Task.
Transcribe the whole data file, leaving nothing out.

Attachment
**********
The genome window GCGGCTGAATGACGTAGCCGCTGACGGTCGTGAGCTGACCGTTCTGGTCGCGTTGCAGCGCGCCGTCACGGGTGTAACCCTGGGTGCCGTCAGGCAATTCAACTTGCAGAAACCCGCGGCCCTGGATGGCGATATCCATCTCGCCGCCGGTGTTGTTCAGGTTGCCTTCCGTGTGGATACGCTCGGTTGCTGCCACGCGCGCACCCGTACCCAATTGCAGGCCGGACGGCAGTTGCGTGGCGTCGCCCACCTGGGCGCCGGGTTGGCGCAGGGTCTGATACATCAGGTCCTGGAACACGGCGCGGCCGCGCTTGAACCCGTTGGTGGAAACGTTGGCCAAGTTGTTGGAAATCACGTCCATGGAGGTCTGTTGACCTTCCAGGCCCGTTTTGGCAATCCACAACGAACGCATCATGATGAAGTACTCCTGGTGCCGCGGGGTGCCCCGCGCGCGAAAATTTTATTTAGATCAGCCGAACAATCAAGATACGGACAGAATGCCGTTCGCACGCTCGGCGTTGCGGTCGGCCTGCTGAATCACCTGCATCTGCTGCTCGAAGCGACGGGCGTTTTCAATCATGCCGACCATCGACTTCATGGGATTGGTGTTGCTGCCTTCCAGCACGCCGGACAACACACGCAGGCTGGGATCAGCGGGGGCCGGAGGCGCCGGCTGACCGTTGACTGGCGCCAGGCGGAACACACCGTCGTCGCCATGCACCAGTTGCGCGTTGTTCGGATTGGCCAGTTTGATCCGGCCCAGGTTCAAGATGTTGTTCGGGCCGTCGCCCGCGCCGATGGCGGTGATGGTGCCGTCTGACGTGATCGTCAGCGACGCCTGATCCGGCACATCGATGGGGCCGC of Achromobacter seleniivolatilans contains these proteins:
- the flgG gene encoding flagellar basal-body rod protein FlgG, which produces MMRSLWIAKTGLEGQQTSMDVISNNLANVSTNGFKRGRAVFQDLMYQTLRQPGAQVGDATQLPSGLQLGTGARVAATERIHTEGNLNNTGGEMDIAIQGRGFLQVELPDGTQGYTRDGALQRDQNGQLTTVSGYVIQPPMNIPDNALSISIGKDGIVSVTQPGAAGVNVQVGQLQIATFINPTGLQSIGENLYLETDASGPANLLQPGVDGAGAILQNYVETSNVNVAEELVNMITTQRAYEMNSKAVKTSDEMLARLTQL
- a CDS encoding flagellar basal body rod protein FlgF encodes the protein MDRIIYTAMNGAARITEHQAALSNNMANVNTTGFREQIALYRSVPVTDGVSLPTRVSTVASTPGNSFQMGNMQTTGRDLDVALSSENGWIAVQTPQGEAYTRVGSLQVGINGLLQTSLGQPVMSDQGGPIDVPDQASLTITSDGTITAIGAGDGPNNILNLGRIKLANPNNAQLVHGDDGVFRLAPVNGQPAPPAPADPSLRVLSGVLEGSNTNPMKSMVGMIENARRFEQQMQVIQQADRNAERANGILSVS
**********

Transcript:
The genome window GCGGCTGAATGACGTAGCCGCTGACGGTCGTGAGCTGACCGTTCTGGTCGCGTTGCAGCGCGCCGTCACGGGTGTAACCCTGGGTGCCGTCAGGCAATTCAACTTGCAGAAACCCGCGGCCCTGGATGGCGATATCCATCTCGCCGCCGGTGTTGTTCAGGTTGCCTTCCGTGTGGATACGCTCGGTTGCTGCCACGCGCGCACCCGTACCCAATTGCAGGCCGGACGGCAGTTGCGTGGCGTCGCCCACCTGGGCGCCGGGTTGGCGCAGGGTCTGATACATCAGGTCCTGGAACACGGCGCGGCCGCGCTTGAACCCGTTGGTGGAAACGTTGGCCAAGTTGTTGGAAATCACGTCCATGGAGGTCTGTTGACCTTCCAGGCCCGTTTTGGCAATCCACAACGAACGCATCATGATGAAGTACTCCTGGTGCCGCGGGGTGCCCCGCGCGCGAAAATTTTATTTAGATCAGCCGAACAATCAAGATACGGACAGAATGCCGTTCGCACGCTCGGCGTTGCGGTCGGCCTGCTGAATCACCTGCATCTGCTGCTCGAAGCGACGGGCGTTTTCAATCATGCCGACCATCGACTTCATGGGATTGGTGTTGCTGCCTTCCAGCACGCCGGACAACACACGCAGGCTGGGATCAGCGGGGGCCGGAGGCGCCGGCTGACCGTTGACTGGCGCCAGGCGGAACACACCGTCGTCGCCATGCACCAGTTGCGCGTTGTTCGGATTGGCCAGTTTGATCCGGCCCAGGTTCAAGATGTTGTTCGGGCCGTCGCCCGCGCCGATGGCGGTGATGGTGCCGTCTGACGTGATCGTCAGCGACGCCTGATCCGGCACATCGATGGGGCCGC of Achromobacter seleniivolatilans contains these proteins:
- the flgG gene encoding flagellar basal-body rod protein FlgG, which produces MMRSLWIAKTGLEGQQTSMDVISNNLANVSTNGFKRGRAVFQDLMYQTLRQPGAQVGDATQLPSGLQLGTGARVAATERIHTEGNLNNTGGEMDIAIQGRGFLQVELPDGTQGYTRDGALQRDQNGQLTTVSGYVIQPPMNIPDNALSISIGKDGIVSVTQPGAAGVNVQVGQLQIATFINPTGLQSIGENLYLETDASGPANLLQPGVDGAGAILQNYVETSNVNVAEELVNMITTQRAYEMNSKAVKTSDEMLARLTQL
- a CDS encoding flagellar basal body rod protein FlgF encodes the protein MDRIIYTAMNGAARITEHQAALSNNMANVNTTGFREQIALYRSVPVTDGVSLPTRVSTVASTPGNSFQMGNMQTTGRDLDVALSSENGWIAVQTPQGEAYTRVGSLQVGINGLLQTSLGQPVMSDQGGPIDVPDQASLTITSDGTITAIGAGDGPNNILNLGRIKLANPNNAQLVHGDDGVFRLAPVNGQPAPPAPADPSLRVLSGVLEGSNTNPMKSMVGMIENARRFEQQMQVIQQADRNAERANGILSVS